A series of new bills introduced in the House of Representatives aim to reduce the overall federal workforce by another 10 percent and the Defense Department’s civilian workforce by 15 percent.
Rep. Cynthia Lummis (R-Wyo.) introduced a bill on Wednesday that projects to save $35 billion over five years by slashing the federal workforce through attrition. Lummis proposed a limit on new federal hires, allowing agencies only one new employee for every three that leave federal service. With the exception of Postal Service employees, the Office of Management and Budget will have to monitor agency efforts all the way through to fiscal 2017.
If the federal government can’t meet or maintain the attrition goals outlined in the bill by fiscal 2017, it will trigger an automatic hiring freeze to force the levels down even further.
“We’ve racked up over $18 trillion in debt simply because Washington has no idea when to stop spending,” Lummis said, in a press release. “Attrition is a solution that requires the federal government to do what any business, state or local government would do to cut costs — limit new hires.”
The bill, called the Federal Workforce Reduction Through Attrition Act, also takes aim at a potential backdoor method to avoid the attrition measures. Federal agencies also have to limit procurement of service contracts to match the rate of workforce reductions. Only during a war or national emergency can agencies hire new employees or issue service contracts at a normal rate.
The same day Lummis introduced her bill, the American Federation of Government Employees spoke out online against the concept of federal workforce reductions. The bill isn’t mentioned in the release, but AFGE cautioned against further reductions of any size.
“Unfortunately, the federal workforce is facing death by a thousand cuts,” wrote AFGE President J. David Cox. “The number of workers employed by the federal government is currently at an all-time low — less than 2 percent of the total U.S. workforce. The last time the number was this low was in the Eisenhower administration.”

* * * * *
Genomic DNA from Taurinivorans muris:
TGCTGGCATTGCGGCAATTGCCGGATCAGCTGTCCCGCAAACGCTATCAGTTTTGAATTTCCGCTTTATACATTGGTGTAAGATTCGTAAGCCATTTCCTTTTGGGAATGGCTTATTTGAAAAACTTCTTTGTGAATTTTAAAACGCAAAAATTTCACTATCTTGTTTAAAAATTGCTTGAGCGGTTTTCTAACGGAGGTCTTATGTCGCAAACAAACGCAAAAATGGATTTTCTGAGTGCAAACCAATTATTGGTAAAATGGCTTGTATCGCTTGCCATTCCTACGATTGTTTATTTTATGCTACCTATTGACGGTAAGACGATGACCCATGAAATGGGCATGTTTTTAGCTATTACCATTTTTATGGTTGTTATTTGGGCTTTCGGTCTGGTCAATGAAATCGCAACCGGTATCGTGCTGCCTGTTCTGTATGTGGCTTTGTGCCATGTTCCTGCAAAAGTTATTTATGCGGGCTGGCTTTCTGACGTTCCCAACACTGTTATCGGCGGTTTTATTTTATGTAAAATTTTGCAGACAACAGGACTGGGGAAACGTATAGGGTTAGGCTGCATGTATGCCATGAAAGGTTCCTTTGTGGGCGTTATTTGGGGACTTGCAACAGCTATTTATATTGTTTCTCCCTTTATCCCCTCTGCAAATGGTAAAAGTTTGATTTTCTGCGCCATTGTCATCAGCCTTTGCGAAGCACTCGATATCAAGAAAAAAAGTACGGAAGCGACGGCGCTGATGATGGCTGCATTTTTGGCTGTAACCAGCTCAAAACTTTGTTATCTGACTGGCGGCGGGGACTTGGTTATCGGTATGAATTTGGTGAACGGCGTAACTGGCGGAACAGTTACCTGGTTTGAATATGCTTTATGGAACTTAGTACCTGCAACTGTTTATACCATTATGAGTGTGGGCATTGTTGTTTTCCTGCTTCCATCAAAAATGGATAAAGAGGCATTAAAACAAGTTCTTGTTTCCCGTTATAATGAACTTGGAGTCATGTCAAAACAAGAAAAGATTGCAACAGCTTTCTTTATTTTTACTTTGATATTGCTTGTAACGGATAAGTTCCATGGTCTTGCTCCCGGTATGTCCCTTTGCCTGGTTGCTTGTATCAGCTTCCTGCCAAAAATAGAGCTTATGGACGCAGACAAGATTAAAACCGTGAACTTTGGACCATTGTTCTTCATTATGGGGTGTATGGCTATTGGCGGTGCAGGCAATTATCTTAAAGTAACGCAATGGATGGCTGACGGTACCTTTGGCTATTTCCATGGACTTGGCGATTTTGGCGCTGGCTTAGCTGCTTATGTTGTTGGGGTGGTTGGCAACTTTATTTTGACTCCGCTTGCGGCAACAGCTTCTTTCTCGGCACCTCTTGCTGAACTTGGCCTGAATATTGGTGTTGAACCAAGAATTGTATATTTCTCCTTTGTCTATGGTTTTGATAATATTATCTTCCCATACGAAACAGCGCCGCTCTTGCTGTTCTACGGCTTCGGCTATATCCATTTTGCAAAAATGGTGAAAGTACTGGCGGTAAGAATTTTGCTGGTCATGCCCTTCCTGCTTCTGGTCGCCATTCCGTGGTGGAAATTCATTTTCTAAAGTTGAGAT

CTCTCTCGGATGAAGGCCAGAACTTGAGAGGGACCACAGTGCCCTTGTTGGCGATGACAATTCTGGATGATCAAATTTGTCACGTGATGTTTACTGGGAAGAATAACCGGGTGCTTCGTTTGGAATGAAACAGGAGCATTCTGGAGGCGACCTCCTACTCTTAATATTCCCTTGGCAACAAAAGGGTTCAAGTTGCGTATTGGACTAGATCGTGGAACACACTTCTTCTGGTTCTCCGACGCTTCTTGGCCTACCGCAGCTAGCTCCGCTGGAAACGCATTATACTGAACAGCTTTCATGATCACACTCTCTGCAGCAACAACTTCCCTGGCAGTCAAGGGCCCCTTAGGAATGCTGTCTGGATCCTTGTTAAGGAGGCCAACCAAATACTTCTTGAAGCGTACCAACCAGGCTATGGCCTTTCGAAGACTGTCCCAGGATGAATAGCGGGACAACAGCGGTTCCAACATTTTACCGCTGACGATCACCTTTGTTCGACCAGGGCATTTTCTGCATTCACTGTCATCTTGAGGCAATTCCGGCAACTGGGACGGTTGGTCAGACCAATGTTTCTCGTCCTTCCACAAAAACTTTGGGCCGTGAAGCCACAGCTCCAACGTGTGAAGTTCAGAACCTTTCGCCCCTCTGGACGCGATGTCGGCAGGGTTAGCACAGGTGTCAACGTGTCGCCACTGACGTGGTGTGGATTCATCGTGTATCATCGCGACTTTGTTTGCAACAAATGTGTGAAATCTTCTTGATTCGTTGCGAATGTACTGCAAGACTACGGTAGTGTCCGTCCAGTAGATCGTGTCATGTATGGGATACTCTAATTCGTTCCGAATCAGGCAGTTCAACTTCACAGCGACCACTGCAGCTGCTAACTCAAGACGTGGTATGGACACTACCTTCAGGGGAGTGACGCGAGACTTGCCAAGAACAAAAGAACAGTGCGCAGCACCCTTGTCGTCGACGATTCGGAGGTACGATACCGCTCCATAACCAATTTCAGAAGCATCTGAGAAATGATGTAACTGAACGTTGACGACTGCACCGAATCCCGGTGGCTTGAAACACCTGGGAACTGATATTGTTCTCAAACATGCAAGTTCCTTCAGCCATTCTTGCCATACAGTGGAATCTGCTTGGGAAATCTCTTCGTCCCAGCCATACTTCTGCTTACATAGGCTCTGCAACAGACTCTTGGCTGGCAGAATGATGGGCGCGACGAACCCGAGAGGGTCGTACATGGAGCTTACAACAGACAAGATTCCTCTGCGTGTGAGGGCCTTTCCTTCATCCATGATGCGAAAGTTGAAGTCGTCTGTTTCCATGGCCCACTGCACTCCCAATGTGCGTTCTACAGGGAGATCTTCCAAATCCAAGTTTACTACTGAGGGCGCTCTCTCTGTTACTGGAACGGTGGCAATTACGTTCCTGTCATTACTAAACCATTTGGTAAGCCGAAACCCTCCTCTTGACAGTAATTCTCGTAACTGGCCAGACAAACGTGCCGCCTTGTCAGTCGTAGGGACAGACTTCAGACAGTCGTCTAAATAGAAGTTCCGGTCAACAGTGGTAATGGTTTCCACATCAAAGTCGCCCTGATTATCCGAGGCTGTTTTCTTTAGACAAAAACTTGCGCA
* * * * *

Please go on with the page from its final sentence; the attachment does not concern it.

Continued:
DoD workforce reductions
Rep. Ken Calvert (R-Calif.) reintroduced a bill that would force the Defense Department to systematically let go of about 120,000 civilian employees rather than solely through attrition. Calvert originally proposed the REDUCE Act — or the Rebalance for an Effective Defense Uniform and Civilian Employees Act — last March. It calls for a 15 percent reduction by fiscal 2022, which would completely reverse the growth of the civilian employees at the Pentagon since 2001. Calvert said he chose the figure based on the recommendation of the Defense Business Board.
Once DoD makes the reduction, a hiring cap will last through 2026 to keep the civilian workforce from growing again.
“Many of our civilians at the Pentagon and around the world do a fine job but their growth is unsustainable,” Calvert said, in a press release. “I continue to believe Congress will ultimately have to force DoD’s hand to implement these necessary changes.”
The REDUCE Act also requires cuts to the number of Senior Executive Service employees. By Fiscal Year 2022, the Pentagon would only have 1,000 SES members, with another hiring cap in place to maintain that level for the four years following.
Part of the overall reduction process would include greater authority for the Secretary of Defense to, in some cases, weigh job performance in higher regard than tenure for Reduction in Force measures. The secretary will also have access to incentive payments and early retirement payments for voluntary separation purposes.
The first time Calvert introduced the bill, it met with controversy from federal employee unions. AFGE claims the workforce cuts won’t have any effect on the workload the Pentagon faces.
“DoD would simply be told to do the same with less,” wrote AFGE at the time. The union also cited the 2013 National Defense Authorization Act, which requires DoD to scale back its civilian workforce equal to uniformed service member reductions by 2017.
Rep. Sheila Jackson Lee (D-Texas) introduced a bill that calls for an investigation into contract work for the intelligence community. If the bill becomes law, by the end of December the Director of National Intelligence must submit a report documenting which contractors work for intelligence programs and what information they have access to. It must also provide a plan to reduce the amount of those contractors with a top secret security clearance by 25 percent.
Once that plan is in place, ODNI will have a year to make it a reality.
Today Rep. Chris Van Hollen (D-Md.) reintroduced the DISCLOSE Act, which would require full disclosure of political spending by corporations and outside groups to the federal election commission. Since the House passed the DISCLOSE Act in 2010 — where it went on to fail in the Senate by one vote — the bill and similar proposals from the White House have raised concerns from the federal contracting community who view the requirements as a waste of time and money.